Slow enlargement of the aperture leads to the formation of an ulcer with crater-like breaking edges. At the bottom of the ulcer a necrotic rod is seen, after the discharge of which the ulcer heals with the formation of a star-shaped retracted scar. Sometimes with tertiary syphilis, gum is resolved without going into an ulcer. In such cases, there is a decrease in the node and its replacement by dense connective tissue.

In the case of tertiary syphilis, gummous ulcers can capture not only the skin and subcutaneous tissue, but also the underlying cartilage, bone, vascular, muscle tissue, which leads to their destruction. Gummous syphilides can be located on the mucous membranes.

Most often it is the mucous membrane of the nose, tongue, soft palate and pharynx. Tertiary syphilis lesion of the nasal mucosa leads to the development of rhinitis with purulent discharge and a violation of nasal breathing, then the destruction of the nasal cartilage occurs with the formation of a characteristic saddle-shaped deformity, nasal bleeding is possible.

With the defeat of tertiary syphilis of the mucous membrane of the tongue develops glossitis with difficulty speaking and chewing food. Lesions of the soft palate and pharynx lead to nasal voices and food ingestion when chewing on the nose.

Violations on the part of somatic organs and systems caused by tertiary syphilis are observed on average 10–12 years after infection.

In 90% of cases, tertiary syphilis occurs with damage to the cardiovascular system in the form of myocarditis or aortitis. The lesions of the skeletal system in tertiary syphilis can be manifested by osteoporosis or osteomyelitis, liver damage – chronic hepatitis, stomach – gastritis or gastric ulcer.

In rare cases, there are lesions of the kidneys, intestines, lungs, nervous system (neurosyphilis).

Complications of tertiary syphilis

The main and most terrible complications of tertiary syphilis are associated with damage to the cardiovascular system. Thus, syphilitic aortitis can lead to an aortic aneurysm, which can gradually squeeze the surrounding organs or suddenly burst with the development of massive bleeding.

Syphilitic myocarditis may be complicated by heart failure, spasm of the coronary vessels with the development of myocardial infarction.

Against the background of complications of tertiary syphilis, the patient may die, which is observed in about 25% of cases.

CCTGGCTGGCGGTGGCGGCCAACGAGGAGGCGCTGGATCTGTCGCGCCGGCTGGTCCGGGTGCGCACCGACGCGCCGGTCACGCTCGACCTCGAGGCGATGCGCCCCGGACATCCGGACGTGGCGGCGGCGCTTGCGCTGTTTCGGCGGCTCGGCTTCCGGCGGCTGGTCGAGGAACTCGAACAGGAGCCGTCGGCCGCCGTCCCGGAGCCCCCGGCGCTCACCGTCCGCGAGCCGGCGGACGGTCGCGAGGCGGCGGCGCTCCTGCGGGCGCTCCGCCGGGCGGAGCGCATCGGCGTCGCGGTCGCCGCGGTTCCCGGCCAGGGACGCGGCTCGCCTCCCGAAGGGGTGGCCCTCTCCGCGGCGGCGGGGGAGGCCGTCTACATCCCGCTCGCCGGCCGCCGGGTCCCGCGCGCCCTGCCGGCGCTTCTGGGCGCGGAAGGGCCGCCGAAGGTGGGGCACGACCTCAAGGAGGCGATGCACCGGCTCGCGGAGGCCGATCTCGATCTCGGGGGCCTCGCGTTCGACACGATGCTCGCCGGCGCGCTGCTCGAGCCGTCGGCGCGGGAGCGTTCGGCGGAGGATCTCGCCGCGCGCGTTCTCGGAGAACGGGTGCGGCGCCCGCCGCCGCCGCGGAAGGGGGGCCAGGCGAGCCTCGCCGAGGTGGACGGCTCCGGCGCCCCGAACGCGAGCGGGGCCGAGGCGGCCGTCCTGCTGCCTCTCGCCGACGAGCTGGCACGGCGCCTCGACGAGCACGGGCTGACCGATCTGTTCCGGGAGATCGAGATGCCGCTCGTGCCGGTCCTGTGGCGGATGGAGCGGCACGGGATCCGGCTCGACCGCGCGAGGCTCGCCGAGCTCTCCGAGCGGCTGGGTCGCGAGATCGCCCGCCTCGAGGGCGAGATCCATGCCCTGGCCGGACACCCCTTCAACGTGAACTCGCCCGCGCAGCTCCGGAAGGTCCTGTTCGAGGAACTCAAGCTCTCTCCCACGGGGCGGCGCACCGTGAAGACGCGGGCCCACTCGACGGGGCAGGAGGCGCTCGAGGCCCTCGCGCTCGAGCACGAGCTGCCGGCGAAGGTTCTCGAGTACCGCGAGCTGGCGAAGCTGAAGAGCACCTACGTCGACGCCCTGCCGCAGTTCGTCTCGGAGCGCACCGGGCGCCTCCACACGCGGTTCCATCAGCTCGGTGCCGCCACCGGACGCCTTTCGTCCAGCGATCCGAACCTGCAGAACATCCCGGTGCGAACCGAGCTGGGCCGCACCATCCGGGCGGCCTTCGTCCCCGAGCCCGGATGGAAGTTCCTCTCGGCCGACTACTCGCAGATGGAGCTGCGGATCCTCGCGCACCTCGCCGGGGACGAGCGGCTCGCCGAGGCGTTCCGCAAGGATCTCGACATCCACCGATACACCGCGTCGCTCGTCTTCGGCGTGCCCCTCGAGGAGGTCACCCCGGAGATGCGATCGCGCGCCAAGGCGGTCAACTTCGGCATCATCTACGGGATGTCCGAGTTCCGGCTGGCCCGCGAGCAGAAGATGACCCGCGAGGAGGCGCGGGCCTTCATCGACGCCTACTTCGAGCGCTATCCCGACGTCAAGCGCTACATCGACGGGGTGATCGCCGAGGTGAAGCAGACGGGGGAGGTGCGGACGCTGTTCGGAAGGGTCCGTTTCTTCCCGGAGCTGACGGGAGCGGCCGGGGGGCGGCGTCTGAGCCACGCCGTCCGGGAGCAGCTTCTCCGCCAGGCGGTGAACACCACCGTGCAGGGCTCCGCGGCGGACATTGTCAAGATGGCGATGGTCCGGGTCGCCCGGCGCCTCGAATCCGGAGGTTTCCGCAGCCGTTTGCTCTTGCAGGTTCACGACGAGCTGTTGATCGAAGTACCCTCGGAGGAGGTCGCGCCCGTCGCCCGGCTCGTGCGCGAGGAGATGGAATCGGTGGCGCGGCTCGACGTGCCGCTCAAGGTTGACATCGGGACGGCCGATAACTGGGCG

Diagnosis of tertiary syphilis

In tertiary syphilis, the diagnosis is based primarily on clinical and laboratory data. In 25-35% of patients with tertiary syphilis, the RPR test gives a negative result; therefore, blood tests using RIF and RIBT, which are positive in most cases of tertiary syphilis (92-100%), are of primary importance.

To determine the extent of damage of somatic systems and organs, according to indications, ECG, heart ultrasound, aortography, x-rays of bones, rhinoscopy and pharyngoscopy, gastroscopy and ultrasound of the liver, liver test, lung x-ray, lumbar puncture with cerebrospinal fluid, etc. may be required.

The patient may need additional consultation of a cardiologist, neurologist, otolaryngologist, gastroenterologist, oculist.

Differential diagnosis of tertiary syphilis is carried out with scrofuloderma, indurative erythema, ulcerative manifestations of skin cancer, miliary tuberculosis, actinomycosis, leprosis, disintegrating lipomas.

Treatment of tertiary syphilis

Therapy of tertiary syphilis begins with a preparatory stage in the form of a 2-week course of erythromycin or tetracycline. Then they break into penicillin therapy with two courses with an interval of 2 weeks. Duration of courses and dosages are selected in accordance with the selected drug, the patient’s condition and localization of gum. Penicillin therapy supplement the introduction of bismuth preparations.

When there are contraindications to bismuth (kidney or liver damage), an additional third course of penicillin therapy is prescribed. During the treatment of tertiary syphilis, monitoring of the main indicators of the functioning of the affected organs is always carried out: clinical analysis of blood and urine, liver biochemical tests, coagulogram, ECG, etc.

According to the indications, general-strengthening remedies and symptomatic treatment are prescribed.




  •  
  •  
  •  
  •  
  •  
  •  
  •  
  •  
  •  
  •  
  •  
  •  
  •